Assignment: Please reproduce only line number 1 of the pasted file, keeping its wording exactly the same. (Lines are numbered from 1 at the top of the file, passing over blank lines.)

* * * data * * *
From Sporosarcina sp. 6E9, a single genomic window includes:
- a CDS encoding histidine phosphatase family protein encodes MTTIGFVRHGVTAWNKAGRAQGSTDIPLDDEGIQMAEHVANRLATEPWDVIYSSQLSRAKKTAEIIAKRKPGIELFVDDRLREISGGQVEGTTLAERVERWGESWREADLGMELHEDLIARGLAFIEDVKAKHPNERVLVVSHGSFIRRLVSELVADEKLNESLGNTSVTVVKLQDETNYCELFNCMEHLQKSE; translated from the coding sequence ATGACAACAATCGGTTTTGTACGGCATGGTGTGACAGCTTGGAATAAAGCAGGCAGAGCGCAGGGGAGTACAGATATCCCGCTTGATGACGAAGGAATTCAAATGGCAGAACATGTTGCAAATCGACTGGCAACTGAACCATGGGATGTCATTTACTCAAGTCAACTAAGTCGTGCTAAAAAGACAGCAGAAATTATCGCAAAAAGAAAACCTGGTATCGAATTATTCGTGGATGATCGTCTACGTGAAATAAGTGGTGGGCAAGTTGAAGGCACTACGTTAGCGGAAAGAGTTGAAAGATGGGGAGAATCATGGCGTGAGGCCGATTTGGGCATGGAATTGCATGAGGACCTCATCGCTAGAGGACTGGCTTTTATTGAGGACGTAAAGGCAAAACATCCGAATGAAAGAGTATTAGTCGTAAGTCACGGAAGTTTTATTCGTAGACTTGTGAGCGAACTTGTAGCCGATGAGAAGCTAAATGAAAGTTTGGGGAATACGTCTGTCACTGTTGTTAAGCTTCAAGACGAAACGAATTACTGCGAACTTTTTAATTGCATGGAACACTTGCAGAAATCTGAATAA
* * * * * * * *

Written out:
From Sporosarcina sp. 6E9, a single genomic window includes: